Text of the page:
Researchers from Waikato University have announced that new scientific tests carried out on the enamel of possum teeth, may enable them to find the key to the origins of many Māori Toi Moko.
The Māori are the native or indigenous Polynesian people of New Zealand. They arrived in New Zealand from eastern Polynesia in several waves at some time before 1300 CE.
Over several centuries in isolation, the Māori developed a unique culture with their own language, a rich mythology, distinctive crafts and warrior culture… Toi moko is the name given to human remains of Maori origin. Most specifically they refer to the heads of Maori warriors killed in battle.
Such remains are considered sacred by the Maori to whom their appropriation by other cultures is a source of distress.
They were traditionally kept as trophies after tribal wars and were later traded for weapons and goods with European explorers and traders during the 1700s and 1800s. In recent events, 20 tattooed Maori ancestral heads (Toi Moko) were returned to New Zealand in an agreement between European museums and the Museum of New Zealand Te Papa Tongarewa.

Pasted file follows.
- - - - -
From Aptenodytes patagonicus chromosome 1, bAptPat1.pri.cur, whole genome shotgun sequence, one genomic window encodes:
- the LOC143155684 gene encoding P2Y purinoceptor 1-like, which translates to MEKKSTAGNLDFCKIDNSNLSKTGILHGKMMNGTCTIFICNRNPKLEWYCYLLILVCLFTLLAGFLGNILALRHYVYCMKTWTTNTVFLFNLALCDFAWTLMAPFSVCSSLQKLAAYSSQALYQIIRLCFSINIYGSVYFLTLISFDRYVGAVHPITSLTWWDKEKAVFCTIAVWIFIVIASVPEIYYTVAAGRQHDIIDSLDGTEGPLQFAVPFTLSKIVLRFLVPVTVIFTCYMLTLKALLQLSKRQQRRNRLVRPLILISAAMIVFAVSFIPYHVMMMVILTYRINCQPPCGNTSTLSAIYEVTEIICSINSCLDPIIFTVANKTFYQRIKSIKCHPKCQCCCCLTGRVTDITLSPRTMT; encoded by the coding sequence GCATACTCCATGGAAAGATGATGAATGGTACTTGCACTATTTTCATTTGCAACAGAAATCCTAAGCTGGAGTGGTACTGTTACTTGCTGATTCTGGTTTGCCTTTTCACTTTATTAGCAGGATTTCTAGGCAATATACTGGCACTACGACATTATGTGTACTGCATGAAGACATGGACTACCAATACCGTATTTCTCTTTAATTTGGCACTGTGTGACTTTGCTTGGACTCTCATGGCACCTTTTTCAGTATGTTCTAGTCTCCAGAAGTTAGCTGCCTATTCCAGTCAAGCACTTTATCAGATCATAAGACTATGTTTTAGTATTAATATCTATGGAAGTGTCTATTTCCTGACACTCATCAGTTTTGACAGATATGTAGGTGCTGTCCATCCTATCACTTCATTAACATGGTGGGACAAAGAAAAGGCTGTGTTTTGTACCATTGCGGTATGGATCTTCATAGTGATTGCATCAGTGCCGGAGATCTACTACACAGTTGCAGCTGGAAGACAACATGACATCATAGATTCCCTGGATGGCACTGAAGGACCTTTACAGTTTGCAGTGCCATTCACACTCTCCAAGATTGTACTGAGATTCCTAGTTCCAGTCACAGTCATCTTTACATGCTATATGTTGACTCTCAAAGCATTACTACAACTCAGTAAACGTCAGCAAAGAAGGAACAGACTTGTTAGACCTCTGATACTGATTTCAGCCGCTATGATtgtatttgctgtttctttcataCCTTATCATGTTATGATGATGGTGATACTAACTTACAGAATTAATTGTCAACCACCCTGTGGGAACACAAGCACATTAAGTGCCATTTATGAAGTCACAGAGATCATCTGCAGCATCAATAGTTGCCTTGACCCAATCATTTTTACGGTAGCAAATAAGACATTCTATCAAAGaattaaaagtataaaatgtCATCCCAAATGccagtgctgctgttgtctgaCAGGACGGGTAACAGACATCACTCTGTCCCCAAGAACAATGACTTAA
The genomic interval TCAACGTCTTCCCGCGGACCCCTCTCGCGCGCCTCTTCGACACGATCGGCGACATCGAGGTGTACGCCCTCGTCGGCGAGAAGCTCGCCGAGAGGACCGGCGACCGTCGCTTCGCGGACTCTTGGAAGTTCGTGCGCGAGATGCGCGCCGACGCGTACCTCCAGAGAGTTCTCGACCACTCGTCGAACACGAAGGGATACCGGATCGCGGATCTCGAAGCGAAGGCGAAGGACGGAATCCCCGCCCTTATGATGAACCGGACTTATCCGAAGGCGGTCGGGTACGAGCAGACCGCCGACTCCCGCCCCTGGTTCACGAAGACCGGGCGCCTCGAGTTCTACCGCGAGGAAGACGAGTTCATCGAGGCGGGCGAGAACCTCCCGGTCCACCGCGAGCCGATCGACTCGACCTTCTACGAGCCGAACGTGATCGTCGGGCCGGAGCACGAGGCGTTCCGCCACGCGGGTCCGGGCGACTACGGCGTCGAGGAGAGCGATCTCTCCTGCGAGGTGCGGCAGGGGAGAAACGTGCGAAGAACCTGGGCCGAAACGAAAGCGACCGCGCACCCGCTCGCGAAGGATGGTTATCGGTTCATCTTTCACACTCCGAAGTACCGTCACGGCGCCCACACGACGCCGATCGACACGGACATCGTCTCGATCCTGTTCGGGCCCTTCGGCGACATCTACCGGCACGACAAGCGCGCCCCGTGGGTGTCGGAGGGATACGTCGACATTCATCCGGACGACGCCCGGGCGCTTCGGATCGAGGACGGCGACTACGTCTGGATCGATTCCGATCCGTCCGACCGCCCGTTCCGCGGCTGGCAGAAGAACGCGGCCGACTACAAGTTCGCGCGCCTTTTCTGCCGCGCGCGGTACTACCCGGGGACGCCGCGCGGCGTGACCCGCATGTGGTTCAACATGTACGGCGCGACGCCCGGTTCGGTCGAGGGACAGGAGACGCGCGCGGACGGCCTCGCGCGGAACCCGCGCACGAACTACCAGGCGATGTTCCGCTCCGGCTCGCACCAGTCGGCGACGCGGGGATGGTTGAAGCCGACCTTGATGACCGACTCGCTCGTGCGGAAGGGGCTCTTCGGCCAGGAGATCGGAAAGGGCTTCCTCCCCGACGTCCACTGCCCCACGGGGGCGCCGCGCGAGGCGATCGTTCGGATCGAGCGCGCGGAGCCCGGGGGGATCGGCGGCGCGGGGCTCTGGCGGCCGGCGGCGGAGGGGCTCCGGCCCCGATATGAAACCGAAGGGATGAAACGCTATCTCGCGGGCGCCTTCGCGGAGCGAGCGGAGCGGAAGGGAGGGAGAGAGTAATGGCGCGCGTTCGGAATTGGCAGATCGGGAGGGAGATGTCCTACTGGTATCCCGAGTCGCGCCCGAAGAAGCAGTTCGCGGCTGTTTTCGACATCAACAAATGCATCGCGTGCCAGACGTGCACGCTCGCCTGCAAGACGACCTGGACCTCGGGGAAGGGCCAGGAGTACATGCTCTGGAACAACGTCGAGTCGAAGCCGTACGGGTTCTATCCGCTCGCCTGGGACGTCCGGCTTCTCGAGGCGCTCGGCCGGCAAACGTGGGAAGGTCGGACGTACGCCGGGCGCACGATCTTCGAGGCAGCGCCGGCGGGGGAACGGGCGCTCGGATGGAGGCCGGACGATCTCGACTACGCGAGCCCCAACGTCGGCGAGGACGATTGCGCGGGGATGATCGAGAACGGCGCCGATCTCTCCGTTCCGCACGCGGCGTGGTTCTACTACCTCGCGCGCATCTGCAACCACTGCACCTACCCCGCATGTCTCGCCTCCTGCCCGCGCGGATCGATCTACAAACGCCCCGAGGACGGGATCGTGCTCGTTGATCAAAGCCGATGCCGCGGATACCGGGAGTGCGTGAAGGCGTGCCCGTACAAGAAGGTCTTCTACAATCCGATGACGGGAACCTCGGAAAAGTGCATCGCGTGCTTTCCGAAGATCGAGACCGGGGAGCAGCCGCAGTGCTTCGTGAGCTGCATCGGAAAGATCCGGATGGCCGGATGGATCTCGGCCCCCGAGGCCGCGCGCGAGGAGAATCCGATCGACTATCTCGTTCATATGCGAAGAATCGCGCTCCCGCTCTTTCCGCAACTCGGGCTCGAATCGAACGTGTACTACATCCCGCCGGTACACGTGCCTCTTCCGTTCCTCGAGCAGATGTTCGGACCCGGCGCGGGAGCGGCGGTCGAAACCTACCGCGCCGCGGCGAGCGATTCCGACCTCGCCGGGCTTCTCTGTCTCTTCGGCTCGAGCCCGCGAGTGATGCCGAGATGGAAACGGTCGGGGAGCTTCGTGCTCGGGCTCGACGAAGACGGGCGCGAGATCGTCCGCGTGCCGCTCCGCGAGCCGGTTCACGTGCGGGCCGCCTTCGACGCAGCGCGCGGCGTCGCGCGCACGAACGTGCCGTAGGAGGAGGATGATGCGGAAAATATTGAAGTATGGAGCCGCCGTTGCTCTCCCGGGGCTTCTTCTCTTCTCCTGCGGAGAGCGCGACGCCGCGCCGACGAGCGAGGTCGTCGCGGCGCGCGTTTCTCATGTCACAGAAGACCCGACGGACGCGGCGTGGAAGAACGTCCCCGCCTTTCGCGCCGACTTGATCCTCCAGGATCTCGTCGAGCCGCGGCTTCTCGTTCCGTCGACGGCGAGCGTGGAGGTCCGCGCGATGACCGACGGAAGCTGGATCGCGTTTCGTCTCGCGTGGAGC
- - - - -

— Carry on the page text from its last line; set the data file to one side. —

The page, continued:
Roughly 320 ancestral remains have been returned to New Zealand from various countries and museums since the 1980’s, however, it is believed that there are at least 500 Toi Moko heads alone in public and private collections across Europe and America.
Researchers are often left without clues to the lineage and ancestry of the remains, often piecing through 200 year old ships logs, merchant accounts and private catalogues to find some link to the past of the Toi Moko.
A researcher from Waikato University, Nicky Cameron has been collecting possum teeth in the hope that they may hold the key to the Toi Moko in the enamel of young possum, local to certain geopraphic locations of many pre-European Maori and Moriori
The research is investigating comparable minerals in the enamel that can be matched to geological records through tiny variations in the local food and water. This variation can be comparable between the young possum enamel and Toi Moko.
Research published in the Journal of Pacific Archaeology by Ms Cameron was described as “the methodology showed potential for identifying geographic origins.”
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